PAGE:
August 22, 2019 – In a letter sent Thursday morning to U.S. Environmental Protection Agency Administrator Andrew Wheeler, the Renewable Fuels Association challenged the federal agency on its claim there has been “zero evidence” that small refiner exemptions from Renewable Fuel Standard compliance obligations have had a negative impact on ethanol producers.
“Such a crass statement is entirely at odds with the facts and demonstrates a woeful lack of understanding about the actual marketplace implications of EPA decisions on small refiner exemption petitions,” wrote RFA President and CEO Geoff Cooper. “The U.S. ethanol industry has indeed been negatively impacted by the dramatic increase in small refiner exemptions that have been issued by your Agency. U.S. ethanol consumption in 2018 was far below the level forecast by the U.S. Energy Information Administration at the start of the year. Further, 2018 domestic ethanol consumption fell from 2017 levels—the first year-over-year decline in 20 years. Ethanol’s share of U.S. gasoline consumption (the “blend rate”) also fell in 2018 relative to 2017, likely the first-ever annual decline in the blend rate.”
The EPA’s controversial August 19 statement came the same day as an Oval Office meeting where President Trump reportedly sought to “assuage farmer unrest” and “allay farm-state uproar” over the refinery exemptions, and only worked to further fuel farmer and ethanol industry concerns.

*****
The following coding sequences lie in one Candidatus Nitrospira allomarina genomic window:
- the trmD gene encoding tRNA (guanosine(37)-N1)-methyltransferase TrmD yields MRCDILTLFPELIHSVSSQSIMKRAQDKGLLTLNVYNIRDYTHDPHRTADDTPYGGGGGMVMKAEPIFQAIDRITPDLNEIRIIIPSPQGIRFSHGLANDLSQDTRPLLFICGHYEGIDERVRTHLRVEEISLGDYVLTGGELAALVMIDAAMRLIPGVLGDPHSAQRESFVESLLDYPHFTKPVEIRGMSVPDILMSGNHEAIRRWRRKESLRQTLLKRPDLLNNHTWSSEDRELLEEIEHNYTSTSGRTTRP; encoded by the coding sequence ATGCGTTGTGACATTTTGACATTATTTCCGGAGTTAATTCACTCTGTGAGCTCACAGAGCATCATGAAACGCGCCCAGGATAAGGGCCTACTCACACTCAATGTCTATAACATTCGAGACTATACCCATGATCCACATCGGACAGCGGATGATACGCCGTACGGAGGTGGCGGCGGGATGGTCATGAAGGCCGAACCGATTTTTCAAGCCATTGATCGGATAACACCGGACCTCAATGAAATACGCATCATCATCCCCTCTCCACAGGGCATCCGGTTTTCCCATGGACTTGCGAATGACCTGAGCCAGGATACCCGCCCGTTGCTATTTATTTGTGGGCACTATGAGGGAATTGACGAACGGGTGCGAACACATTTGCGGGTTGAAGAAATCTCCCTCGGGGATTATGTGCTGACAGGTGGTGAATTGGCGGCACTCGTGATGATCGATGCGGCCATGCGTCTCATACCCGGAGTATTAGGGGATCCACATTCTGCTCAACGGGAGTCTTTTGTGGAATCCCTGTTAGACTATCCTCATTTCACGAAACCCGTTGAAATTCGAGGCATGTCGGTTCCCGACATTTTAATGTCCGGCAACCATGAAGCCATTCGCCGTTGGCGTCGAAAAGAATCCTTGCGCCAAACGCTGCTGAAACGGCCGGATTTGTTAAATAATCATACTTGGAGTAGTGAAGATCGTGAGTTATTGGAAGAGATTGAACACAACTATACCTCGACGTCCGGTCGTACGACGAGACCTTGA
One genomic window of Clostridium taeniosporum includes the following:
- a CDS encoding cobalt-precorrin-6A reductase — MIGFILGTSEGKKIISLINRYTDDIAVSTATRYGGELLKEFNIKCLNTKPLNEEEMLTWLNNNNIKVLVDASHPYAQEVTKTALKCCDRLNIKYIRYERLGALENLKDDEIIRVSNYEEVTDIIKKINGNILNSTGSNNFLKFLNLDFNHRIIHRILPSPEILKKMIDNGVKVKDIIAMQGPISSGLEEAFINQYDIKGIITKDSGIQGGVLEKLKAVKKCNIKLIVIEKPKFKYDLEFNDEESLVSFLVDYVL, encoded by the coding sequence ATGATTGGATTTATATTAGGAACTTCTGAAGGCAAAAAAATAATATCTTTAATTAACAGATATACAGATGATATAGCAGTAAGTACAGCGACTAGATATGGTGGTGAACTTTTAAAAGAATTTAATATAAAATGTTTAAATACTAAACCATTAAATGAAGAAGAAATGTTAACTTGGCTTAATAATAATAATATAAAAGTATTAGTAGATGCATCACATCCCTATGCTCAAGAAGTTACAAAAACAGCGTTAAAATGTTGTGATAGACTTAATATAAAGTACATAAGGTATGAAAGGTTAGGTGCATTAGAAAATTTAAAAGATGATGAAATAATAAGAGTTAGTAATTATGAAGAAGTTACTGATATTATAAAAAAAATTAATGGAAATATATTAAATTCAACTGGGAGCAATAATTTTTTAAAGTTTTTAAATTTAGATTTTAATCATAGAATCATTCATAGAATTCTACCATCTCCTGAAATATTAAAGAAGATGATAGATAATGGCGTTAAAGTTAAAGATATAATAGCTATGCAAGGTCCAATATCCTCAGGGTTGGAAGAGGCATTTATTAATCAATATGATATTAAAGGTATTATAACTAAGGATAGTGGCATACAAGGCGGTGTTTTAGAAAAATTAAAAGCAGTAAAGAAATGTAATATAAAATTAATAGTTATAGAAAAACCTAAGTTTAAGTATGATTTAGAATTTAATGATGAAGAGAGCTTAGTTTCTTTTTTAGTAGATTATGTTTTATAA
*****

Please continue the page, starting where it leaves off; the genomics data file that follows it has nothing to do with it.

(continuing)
“On the very same day your Agency suggested there is ‘zero evidence’ of demand destruction, two major ethanol producers announced they were idling production,” Cooper wrote. “In fact, in the week following EPA’s August 9 announcement that 31 more SREs had been approved, ethanol prices plunged 18 cents per gallon (12 percent), corn prices fell 47 cents per bushel (11 percent), and RIN credit values dropped from the already-low level of 20 cents to just 12 cents (43 percent). All told, the August 9 announcement alone could result in a staggering $10 billion transfer of wealth from the agriculture and biofuel sectors to the oil industry. There’s your evidence of demand destruction.”
With the letter, RFA also submitted to Wheeler a short background document providing further evidence of waiver-induced demand destruction.
“I respectfully encourage you to review this information, especially the statements of numerous ethanol company executives regarding the negative impacts of SREs,” Cooper wrote. “No one is more qualified to provide perspective on the economic impacts of SREs than those who participate in these markets every day. I hope you take their views to heart and ask your staff to revisit whatever analysis it conducted that ultimately led to the absurd conclusion of ‘zero evidence’ of negative market impacts from SREs.”